The banded penguins are penguins that belong to the genus Spheniscus. There are four living species, all with similar banded plumage patterns. They are sometimes also known as "jack-ass penguins" due to their loud locator calls sounding similar to a donkey braying.[2] Common traits include a band of black that runs around their bodies bordering their black dorsal coloring, black beaks with a small vertical white band, distinct spots on their bellies, and a small patch of unfeathered or thinly feathered skin around their eyes and underdeveloped fluff sack that can be either white or pink. All members of this genus lay eggs and raise their young in nests situated in burrows or natural depressions in the earth.[3][4]

Banded penguin
Temporal range: Middle Miocene-Recent 13–0 Ma
Spheniscus demersus, the African penguin
Scientific classification Edit this classification
Domain: Eukaryota
Kingdom: Animalia
Phylum: Chordata
Class: Aves
Order: Sphenisciformes
Family: Spheniscidae
Genus: Spheniscus
Brisson, 1760
Type species
Diomedea demersa[1]
Linnaeus, 1758
  • S. demersus (Linnaeus 1758)
  • S. humboldti Meyen 1834
  • S. magallanicus (Forster 1781)
  • S. mendiculus Sundevall 1871
  • S. anglicus Benson, 2015
  • S. chilensis Emslie & Correa 2003
  • S. megaramphus Stucchi et al. 2003
  • S. muizoni Göhlich 2007
  • S. urbinai Stucchi 2002

Systematics edit

Banded penguins belong to the genus Spheniscus, which was introduced by the French zoologist Mathurin Jacques Brisson in 1760 with the African penguin (Spheniscus demersus) as the type species.[5][6] The genus name Spheniscus is derived from the Ancient Greek word σφήν (sphẽn) meaning "wedge" and is a reference to the animal's thin, wedge-shaped flippers.[7][8]

Species edit

Extant edit

The four extant species of banded penguins (Spheniscus) are:

Genus SpheniscusBrisson, 1760 – four species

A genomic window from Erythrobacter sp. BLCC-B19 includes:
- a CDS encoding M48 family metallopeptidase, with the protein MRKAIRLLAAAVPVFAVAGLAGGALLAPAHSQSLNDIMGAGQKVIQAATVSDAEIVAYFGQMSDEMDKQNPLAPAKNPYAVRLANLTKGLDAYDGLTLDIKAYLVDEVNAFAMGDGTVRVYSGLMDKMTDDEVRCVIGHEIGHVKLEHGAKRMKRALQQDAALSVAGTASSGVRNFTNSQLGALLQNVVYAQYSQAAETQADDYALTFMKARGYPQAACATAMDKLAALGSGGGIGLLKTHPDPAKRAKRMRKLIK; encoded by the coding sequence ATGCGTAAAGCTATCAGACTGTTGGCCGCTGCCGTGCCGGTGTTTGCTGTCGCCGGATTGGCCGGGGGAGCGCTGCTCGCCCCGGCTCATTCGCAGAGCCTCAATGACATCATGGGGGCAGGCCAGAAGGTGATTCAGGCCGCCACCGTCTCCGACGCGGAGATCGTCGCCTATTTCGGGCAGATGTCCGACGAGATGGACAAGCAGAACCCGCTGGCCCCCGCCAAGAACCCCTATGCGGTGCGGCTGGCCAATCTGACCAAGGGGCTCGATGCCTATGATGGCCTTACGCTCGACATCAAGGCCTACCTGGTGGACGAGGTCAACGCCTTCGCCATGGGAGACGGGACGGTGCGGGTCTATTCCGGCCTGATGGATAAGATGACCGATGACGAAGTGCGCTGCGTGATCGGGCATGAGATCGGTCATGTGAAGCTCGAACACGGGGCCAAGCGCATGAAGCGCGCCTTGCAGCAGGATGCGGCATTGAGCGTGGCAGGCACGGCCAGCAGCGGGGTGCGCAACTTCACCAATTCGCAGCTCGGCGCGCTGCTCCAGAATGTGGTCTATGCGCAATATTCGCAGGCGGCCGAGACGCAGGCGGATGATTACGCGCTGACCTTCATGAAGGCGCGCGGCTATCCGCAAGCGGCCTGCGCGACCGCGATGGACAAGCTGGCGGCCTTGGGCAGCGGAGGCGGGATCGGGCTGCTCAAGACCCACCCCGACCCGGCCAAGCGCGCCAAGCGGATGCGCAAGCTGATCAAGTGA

Common name Scientific name and subspecies Range Size and ecology IUCN status and estimated population
Magellanic penguin


Spheniscus magellanicus
(Forster, 1781)
Brazil, coastal Argentina, Chile and the Falkland Islands



Humboldt penguin


Spheniscus humboldti
Meyen, 1834
coastal Chile and Peru



Galapagos penguin


Spheniscus mendiculus
Sundevall, 1871
Galápagos Islands.



African penguin, black-footed or jackass penguin


Spheniscus demersus
(Linnaeus, 1758)
24 islands and 3 mainland locations between Namibia and Algoa Bay, near Port Elizabeth, South Africa.



Extinct edit

All currently recognized Spheniscus species, extant and extinct.

Several extinct species are known from fossils:

The former Spheniscus predemersus is now placed in a monotypic genus Inguza.

Range edit

African penguin skeleton (Museum of Osteology)

Scientists believe that the genus Spheniscus originated in South America, even though the oldest fossils assigned to the taxon are from Antarctica. The oldest Spheniscus fossils are also the oldest penguin fossils from Antarctica.[14] African, Humboldt, and Magellanic penguins all live in temperate climates. The African penguin lives in South Africa, the Humboldt penguin lives in coastal Peru and Chile while the Magellanic penguin lives in coastal Chile, Argentina, and the Falkland Islands. Humboldt and Magellanic penguins are partially sympatric, since their ranges overlap in southern Chile.[15][16] The Galápagos penguin is endemic to the Galápagos Islands, making it the most northerly of all penguin species.[17]